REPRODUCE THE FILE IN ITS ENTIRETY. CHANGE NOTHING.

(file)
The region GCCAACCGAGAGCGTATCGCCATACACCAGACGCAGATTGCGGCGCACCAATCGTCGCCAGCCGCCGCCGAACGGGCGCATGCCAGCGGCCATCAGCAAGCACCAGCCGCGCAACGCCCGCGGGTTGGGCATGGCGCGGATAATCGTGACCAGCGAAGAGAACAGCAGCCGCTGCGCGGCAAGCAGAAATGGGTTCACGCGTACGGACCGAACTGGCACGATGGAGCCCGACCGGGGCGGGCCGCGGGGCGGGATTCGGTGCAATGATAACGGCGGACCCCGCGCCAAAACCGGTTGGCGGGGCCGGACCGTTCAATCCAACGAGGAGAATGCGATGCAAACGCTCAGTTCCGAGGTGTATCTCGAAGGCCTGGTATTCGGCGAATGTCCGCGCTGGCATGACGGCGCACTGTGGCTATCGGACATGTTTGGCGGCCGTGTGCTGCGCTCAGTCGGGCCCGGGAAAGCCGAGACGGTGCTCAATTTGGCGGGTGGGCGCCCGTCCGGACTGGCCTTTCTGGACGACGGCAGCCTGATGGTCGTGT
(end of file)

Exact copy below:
The region GCCAACCGAGAGCGTATCGCCATACACCAGACGCAGATTGCGGCGCACCAATCGTCGCCAGCCGCCGCCGAACGGGCGCATGCCAGCGGCCATCAGCAAGCACCAGCCGCGCAACGCCCGCGGGTTGGGCATGGCGCGGATAATCGTGACCAGCGAAGAGAACAGCAGCCGCTGCGCGGCAAGCAGAAATGGGTTCACGCGTACGGACCGAACTGGCACGATGGAGCCCGACCGGGGCGGGCCGCGGGGCGGGATTCGGTGCAATGATAACGGCGGACCCCGCGCCAAAACCGGTTGGCGGGGCCGGACCGTTCAATCCAACGAGGAGAATGCGATGCAAACGCTCAGTTCCGAGGTGTATCTCGAAGGCCTGGTATTCGGCGAATGTCCGCGCTGGCATGACGGCGCACTGTGGCTATCGGACATGTTTGGCGGCCGTGTGCTGCGCTCAGTCGGGCCCGGGAAAGCCGAGACGGTGCTCAATTTGGCGGGTGGGCGCCCGTCCGGACTGGCCTTTCTGGACGACGGCAGCCTGATGGTCGTGT